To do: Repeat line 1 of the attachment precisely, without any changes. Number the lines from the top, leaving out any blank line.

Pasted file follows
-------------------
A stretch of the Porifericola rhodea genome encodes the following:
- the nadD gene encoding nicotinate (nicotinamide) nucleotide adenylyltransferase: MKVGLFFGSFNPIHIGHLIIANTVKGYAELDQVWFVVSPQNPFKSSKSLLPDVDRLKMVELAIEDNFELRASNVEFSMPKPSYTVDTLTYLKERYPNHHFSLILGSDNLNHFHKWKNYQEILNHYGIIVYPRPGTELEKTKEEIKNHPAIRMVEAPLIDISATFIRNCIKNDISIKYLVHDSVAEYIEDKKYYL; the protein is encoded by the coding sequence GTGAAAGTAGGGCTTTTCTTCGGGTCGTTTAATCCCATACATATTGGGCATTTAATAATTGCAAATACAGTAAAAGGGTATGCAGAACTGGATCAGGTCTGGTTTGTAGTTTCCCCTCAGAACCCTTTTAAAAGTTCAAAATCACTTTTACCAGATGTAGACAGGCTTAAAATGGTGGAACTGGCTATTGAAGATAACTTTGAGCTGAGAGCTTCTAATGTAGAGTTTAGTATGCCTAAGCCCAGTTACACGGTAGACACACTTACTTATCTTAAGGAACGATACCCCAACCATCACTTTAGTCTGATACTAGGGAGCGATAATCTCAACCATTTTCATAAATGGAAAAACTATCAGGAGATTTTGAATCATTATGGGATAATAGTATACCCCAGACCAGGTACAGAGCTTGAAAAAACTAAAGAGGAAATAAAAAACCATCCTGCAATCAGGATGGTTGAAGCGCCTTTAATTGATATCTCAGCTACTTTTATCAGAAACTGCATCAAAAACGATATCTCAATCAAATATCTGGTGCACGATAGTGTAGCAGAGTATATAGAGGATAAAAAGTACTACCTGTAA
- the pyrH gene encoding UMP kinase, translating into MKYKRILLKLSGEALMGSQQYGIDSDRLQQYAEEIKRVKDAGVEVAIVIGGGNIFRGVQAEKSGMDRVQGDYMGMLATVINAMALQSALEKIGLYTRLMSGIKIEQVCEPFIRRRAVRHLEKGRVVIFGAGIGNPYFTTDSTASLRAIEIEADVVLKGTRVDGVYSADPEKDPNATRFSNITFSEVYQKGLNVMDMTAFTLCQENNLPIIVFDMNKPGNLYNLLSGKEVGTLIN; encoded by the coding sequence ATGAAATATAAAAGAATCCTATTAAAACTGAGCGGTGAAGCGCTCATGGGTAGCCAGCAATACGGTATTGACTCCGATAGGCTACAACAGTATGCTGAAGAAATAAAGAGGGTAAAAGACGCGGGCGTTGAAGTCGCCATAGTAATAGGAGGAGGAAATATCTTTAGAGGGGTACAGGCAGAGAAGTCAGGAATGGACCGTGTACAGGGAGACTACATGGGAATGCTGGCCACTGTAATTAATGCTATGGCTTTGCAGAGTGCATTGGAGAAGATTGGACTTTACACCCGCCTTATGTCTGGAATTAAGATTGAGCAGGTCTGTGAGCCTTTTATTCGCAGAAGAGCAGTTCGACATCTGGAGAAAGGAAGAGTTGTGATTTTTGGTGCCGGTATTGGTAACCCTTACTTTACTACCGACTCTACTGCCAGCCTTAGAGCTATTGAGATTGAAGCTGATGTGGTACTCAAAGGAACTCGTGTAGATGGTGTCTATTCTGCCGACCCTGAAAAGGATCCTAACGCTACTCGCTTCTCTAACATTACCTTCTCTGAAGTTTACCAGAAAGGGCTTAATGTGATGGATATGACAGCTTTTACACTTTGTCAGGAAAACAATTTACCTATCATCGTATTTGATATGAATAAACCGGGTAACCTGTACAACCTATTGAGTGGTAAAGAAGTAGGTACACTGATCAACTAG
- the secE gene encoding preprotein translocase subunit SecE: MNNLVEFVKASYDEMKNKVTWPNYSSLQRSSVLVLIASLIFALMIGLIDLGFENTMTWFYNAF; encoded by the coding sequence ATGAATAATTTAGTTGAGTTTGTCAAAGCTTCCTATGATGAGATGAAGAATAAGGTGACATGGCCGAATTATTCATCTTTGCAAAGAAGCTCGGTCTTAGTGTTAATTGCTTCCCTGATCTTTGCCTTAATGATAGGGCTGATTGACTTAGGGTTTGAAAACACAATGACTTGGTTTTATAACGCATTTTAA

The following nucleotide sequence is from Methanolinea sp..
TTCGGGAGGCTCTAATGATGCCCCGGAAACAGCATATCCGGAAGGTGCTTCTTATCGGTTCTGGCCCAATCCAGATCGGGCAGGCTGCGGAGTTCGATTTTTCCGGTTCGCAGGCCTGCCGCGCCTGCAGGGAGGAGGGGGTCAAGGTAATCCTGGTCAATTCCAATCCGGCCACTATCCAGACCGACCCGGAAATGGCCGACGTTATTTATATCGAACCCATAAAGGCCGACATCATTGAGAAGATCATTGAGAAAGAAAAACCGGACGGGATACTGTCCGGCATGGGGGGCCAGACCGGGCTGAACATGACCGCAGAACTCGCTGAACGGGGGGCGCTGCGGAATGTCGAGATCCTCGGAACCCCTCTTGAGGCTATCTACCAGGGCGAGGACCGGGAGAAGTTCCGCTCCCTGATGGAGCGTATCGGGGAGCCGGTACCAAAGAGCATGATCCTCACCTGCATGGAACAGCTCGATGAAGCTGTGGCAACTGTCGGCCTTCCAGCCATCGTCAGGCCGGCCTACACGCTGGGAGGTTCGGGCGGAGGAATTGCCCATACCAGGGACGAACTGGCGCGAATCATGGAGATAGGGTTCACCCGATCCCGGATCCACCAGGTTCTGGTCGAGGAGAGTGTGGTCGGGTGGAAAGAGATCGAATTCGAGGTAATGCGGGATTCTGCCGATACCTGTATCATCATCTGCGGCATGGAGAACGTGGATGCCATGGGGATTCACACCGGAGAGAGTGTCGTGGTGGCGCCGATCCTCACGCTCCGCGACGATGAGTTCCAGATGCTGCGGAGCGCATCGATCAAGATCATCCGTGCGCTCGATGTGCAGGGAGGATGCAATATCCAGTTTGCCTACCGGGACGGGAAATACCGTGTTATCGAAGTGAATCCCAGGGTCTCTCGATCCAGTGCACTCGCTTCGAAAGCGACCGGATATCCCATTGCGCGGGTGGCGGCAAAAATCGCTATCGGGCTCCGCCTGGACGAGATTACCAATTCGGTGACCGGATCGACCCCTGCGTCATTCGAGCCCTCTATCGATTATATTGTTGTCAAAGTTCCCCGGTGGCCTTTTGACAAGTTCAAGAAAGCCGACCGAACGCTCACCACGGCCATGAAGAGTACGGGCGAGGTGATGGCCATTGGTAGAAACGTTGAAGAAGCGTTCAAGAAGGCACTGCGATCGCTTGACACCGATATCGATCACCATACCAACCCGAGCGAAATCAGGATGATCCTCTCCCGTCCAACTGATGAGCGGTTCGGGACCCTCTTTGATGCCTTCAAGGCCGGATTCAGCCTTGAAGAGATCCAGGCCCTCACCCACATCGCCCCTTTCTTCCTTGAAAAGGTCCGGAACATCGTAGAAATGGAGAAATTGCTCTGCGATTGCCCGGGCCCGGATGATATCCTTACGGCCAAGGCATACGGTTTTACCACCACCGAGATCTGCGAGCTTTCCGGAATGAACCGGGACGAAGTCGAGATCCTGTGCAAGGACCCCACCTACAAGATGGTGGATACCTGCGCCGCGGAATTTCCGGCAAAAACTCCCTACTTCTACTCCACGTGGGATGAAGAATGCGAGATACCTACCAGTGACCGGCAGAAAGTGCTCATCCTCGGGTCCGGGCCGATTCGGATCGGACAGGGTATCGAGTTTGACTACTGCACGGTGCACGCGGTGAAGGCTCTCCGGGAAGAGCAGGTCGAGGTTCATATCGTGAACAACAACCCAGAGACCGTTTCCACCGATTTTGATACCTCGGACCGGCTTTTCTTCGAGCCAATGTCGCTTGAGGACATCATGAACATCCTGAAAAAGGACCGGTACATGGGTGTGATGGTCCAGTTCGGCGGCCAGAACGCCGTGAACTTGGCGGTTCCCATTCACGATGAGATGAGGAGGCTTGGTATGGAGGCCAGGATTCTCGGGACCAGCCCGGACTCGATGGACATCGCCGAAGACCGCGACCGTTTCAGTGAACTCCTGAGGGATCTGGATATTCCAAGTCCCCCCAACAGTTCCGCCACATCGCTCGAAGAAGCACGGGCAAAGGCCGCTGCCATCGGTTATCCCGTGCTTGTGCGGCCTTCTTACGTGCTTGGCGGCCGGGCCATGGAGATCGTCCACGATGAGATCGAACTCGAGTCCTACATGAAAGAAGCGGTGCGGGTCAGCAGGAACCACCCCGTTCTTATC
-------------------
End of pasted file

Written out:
A stretch of the Porifericola rhodea genome encodes the following: